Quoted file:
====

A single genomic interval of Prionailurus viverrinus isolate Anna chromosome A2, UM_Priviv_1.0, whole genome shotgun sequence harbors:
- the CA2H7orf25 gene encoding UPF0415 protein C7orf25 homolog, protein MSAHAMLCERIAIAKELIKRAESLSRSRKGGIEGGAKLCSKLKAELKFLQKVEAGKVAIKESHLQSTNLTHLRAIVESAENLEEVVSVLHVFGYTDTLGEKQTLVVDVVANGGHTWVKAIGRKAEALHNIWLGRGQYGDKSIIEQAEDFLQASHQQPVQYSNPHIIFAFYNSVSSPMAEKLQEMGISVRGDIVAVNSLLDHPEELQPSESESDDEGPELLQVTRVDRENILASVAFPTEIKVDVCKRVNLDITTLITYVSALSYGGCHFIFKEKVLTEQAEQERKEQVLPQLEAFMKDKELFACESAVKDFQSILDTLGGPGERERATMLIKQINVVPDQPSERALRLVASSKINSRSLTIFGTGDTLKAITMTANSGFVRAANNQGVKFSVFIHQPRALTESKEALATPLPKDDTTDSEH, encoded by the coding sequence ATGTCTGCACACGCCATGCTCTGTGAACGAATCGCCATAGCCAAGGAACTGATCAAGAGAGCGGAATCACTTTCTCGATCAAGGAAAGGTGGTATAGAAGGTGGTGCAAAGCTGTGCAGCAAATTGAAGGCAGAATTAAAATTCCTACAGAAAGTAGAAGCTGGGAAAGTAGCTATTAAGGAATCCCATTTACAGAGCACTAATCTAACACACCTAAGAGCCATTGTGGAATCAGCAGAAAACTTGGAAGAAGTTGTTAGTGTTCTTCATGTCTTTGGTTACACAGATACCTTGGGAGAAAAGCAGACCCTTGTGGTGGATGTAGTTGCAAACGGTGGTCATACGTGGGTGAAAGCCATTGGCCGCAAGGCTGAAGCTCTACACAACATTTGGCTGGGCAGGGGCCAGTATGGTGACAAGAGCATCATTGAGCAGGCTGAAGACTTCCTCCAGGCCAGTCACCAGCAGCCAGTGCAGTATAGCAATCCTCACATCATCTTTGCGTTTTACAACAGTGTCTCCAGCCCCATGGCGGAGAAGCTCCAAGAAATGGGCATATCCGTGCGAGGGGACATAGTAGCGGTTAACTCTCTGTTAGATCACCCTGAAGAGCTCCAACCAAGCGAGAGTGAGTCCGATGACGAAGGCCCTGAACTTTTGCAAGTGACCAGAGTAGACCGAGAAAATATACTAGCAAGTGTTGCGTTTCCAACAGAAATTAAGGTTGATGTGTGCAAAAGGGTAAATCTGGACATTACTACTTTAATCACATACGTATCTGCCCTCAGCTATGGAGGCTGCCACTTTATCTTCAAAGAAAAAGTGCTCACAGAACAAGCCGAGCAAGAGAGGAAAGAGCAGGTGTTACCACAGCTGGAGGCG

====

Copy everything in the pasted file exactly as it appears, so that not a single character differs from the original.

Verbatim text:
A single genomic interval of Prionailurus viverrinus isolate Anna chromosome A2, UM_Priviv_1.0, whole genome shotgun sequence harbors:
- the CA2H7orf25 gene encoding UPF0415 protein C7orf25 homolog, protein MSAHAMLCERIAIAKELIKRAESLSRSRKGGIEGGAKLCSKLKAELKFLQKVEAGKVAIKESHLQSTNLTHLRAIVESAENLEEVVSVLHVFGYTDTLGEKQTLVVDVVANGGHTWVKAIGRKAEALHNIWLGRGQYGDKSIIEQAEDFLQASHQQPVQYSNPHIIFAFYNSVSSPMAEKLQEMGISVRGDIVAVNSLLDHPEELQPSESESDDEGPELLQVTRVDRENILASVAFPTEIKVDVCKRVNLDITTLITYVSALSYGGCHFIFKEKVLTEQAEQERKEQVLPQLEAFMKDKELFACESAVKDFQSILDTLGGPGERERATMLIKQINVVPDQPSERALRLVASSKINSRSLTIFGTGDTLKAITMTANSGFVRAANNQGVKFSVFIHQPRALTESKEALATPLPKDDTTDSEH, encoded by the coding sequence ATGTCTGCACACGCCATGCTCTGTGAACGAATCGCCATAGCCAAGGAACTGATCAAGAGAGCGGAATCACTTTCTCGATCAAGGAAAGGTGGTATAGAAGGTGGTGCAAAGCTGTGCAGCAAATTGAAGGCAGAATTAAAATTCCTACAGAAAGTAGAAGCTGGGAAAGTAGCTATTAAGGAATCCCATTTACAGAGCACTAATCTAACACACCTAAGAGCCATTGTGGAATCAGCAGAAAACTTGGAAGAAGTTGTTAGTGTTCTTCATGTCTTTGGTTACACAGATACCTTGGGAGAAAAGCAGACCCTTGTGGTGGATGTAGTTGCAAACGGTGGTCATACGTGGGTGAAAGCCATTGGCCGCAAGGCTGAAGCTCTACACAACATTTGGCTGGGCAGGGGCCAGTATGGTGACAAGAGCATCATTGAGCAGGCTGAAGACTTCCTCCAGGCCAGTCACCAGCAGCCAGTGCAGTATAGCAATCCTCACATCATCTTTGCGTTTTACAACAGTGTCTCCAGCCCCATGGCGGAGAAGCTCCAAGAAATGGGCATATCCGTGCGAGGGGACATAGTAGCGGTTAACTCTCTGTTAGATCACCCTGAAGAGCTCCAACCAAGCGAGAGTGAGTCCGATGACGAAGGCCCTGAACTTTTGCAAGTGACCAGAGTAGACCGAGAAAATATACTAGCAAGTGTTGCGTTTCCAACAGAAATTAAGGTTGATGTGTGCAAAAGGGTAAATCTGGACATTACTACTTTAATCACATACGTATCTGCCCTCAGCTATGGAGGCTGCCACTTTATCTTCAAAGAAAAAGTGCTCACAGAACAAGCCGAGCAAGAGAGGAAAGAGCAGGTGTTACCACAGCTGGAGGCG